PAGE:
The Cape is synonymous with sandy beaches, top-quality seafood, and luxurious vacations for wealthy New Englanders. There are fifteen towns on the arm-shaped peninsula and each has a distinctive character. Driving from Sandwich on the arm's shoulder to Provincetown, located on the fist, takes about an hour and 20 minutes- that means it's perfectly plausible for travelers to visit every single one of them. For people with limited time, though, here are three Cape Cod Towns worth visiting for their pirate treasures, beaches, lighthouses, and maritime history.
Where To Find The Best Beaches
Every town on the Cape has easy access to amazing beaches, but Cape Codders often recommend Eastham and Dennis. Here's a quick guide to the beaches in these two towns.
People regularly choose Coast Guard Beach in Eastham as one of the U.S.'s top beaches, but the town has many more beaches to explore nearby. To visit these areas, cars need to pay a daily parking fee or have a parking sticker. For municipal beaches, Eastham offers visitor permits for one week, two weeks, or the season. Vacationers can purchase them from Eastham's sticker office.
- Sticker Office Hours: 9 a.m. to 3 p.m.
- Sticker Office Phone: 508-240-5974
- Daily Access Fee: $25
- One-week Sticker: $100
- Two-week Sticker: $150
- Seasonal Sticker: $250
The National Park Service, not the City of Eastham, manages Coast Guard Beach and Nauset Light Beach, so visitors need to pay daily access fees or purchase annual passes from NPS beach fee booths. These passes do not allow access to City of Eastham beaches and vice-versa.
- Daily Access Fee: $25 for cars, $15 for pedestrians and cyclists
- Annual Pass: $60
- America the Beautiful Pass: $80, allows access to national parks across the country
Beach Activity Guide
- Coast Guard Beach - access with NPS sticker: Surfing
- Nauset Light Beach - access with NPS sticker: Surfing, beautiful sunrises, seals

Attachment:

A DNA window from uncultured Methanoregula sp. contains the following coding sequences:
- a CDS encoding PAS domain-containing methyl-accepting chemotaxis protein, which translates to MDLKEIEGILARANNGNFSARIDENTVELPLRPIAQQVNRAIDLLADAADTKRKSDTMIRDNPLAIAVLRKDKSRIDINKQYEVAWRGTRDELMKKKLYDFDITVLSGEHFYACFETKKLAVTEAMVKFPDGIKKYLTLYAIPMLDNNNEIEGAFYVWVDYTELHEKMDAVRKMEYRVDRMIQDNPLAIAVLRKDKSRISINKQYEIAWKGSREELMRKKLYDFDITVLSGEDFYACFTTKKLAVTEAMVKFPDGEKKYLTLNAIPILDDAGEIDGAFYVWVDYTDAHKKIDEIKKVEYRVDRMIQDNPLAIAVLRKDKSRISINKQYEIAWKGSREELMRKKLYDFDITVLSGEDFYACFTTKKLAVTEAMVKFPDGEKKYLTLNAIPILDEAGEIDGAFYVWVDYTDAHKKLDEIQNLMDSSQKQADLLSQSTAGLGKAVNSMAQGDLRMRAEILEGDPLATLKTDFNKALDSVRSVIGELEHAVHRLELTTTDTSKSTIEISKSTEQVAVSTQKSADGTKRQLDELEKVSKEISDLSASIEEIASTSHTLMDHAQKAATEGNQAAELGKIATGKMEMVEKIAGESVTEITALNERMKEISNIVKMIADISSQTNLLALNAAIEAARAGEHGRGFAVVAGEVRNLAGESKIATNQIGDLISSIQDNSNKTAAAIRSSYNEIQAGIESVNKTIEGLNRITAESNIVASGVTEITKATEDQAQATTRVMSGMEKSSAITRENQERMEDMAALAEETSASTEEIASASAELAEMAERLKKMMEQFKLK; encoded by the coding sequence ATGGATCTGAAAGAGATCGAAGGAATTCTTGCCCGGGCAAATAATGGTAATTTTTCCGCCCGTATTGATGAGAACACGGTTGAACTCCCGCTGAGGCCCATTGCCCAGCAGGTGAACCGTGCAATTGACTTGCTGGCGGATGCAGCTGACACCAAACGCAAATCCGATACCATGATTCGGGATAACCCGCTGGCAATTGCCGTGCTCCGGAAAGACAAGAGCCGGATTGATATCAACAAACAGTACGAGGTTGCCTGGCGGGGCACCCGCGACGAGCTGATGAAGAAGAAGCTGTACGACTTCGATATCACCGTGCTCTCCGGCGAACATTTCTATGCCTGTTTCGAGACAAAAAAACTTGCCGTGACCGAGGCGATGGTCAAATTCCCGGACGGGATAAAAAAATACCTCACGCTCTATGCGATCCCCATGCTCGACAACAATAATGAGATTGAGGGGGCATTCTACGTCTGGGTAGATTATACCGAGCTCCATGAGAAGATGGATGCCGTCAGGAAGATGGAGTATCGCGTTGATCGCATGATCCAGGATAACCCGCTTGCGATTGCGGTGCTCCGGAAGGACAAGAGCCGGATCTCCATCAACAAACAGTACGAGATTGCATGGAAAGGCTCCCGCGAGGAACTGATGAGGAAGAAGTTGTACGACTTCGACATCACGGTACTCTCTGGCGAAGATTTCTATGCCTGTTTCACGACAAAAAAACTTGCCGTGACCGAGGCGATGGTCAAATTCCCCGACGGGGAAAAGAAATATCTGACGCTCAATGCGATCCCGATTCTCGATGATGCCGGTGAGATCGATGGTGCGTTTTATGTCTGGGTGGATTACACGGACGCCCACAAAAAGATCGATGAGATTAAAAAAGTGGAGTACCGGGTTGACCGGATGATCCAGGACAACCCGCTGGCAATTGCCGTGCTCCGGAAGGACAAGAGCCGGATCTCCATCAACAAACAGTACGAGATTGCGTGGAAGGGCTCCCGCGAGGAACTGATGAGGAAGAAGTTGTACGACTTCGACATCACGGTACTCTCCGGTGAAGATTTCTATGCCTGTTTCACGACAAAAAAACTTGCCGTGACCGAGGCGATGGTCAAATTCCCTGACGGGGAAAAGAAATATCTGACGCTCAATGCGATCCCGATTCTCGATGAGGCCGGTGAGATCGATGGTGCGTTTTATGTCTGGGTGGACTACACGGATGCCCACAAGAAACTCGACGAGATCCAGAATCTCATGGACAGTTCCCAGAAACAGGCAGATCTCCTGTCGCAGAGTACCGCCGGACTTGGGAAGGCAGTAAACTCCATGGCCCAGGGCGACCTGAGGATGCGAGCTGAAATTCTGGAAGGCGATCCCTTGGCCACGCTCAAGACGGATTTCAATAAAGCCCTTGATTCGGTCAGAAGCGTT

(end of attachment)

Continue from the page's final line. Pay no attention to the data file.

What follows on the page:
- First Encounter Beach - access with daily fee or Eastham sticker: Good for kids, beautiful sunsets
- Cooks Brooks Beach - access with daily fee or Eastham sticker: Sunsets
- Campground Beach - access with daily fee or Eastham sticker
- Wiley Park Beach - access with daily fee or Eastham sticker
- Great Pond Beach - Eastham sticker only: Good for kids, kayaking, swimming
- Herring Pond Beach - Eastham sticker only: Not crowded, good for kids
- Thumpertown Beach - Eastham sticker only: Sunsets, crabs
- Sunken Meadow Beach - Eastham sticker only: Fishing
- Kingsbury Beach - Eastham sticker only: Fewer crowds
- Rock Harbor Beach - Eastham sticker only: Sunsets
- Daily Parking: $25 Monday - Friday, $30 weekends and holidays
- Seasonal Visitor Sticker: $360
Beach Activity Guide
- Corporation Beach: Good for kids
- Scargo Beach: Freshwater swimming
- Mayflower Beach: Tidepools
- Sesuit Beach: Sunsets
- Dennis Beach: Fishing
- West Dennis Beach: Windsurfing, kiting, playground
- Chapin Memorial Beach: Sunsets, soft sand
- Denis Pond Beach: Freshwater swimming
Chatham For Maritime Enthusiasts
The Cape's history intertwines closely with advances in ocean transport. Long before Columbus arrived on the shores of Hispanola, historians believe that Vikings sailed across the Atlantic visiting many parts of the east coast including Cape Cod. Sailing and fishing have always been common activities along the entire peninsula. Pirates frequented these waters and lighthouses along the Cape's shore have guided ships to safety for around 200 years. Visitors to any part of Cape Cod will easily see the marks that maritime activity has left on the island, but Chatham may be particularly interesting with its three lighthouses and the Marconi Maritime Center. Just a few minutes to the west, in Yarmouth, people can visit the Whydah Pirate Museum.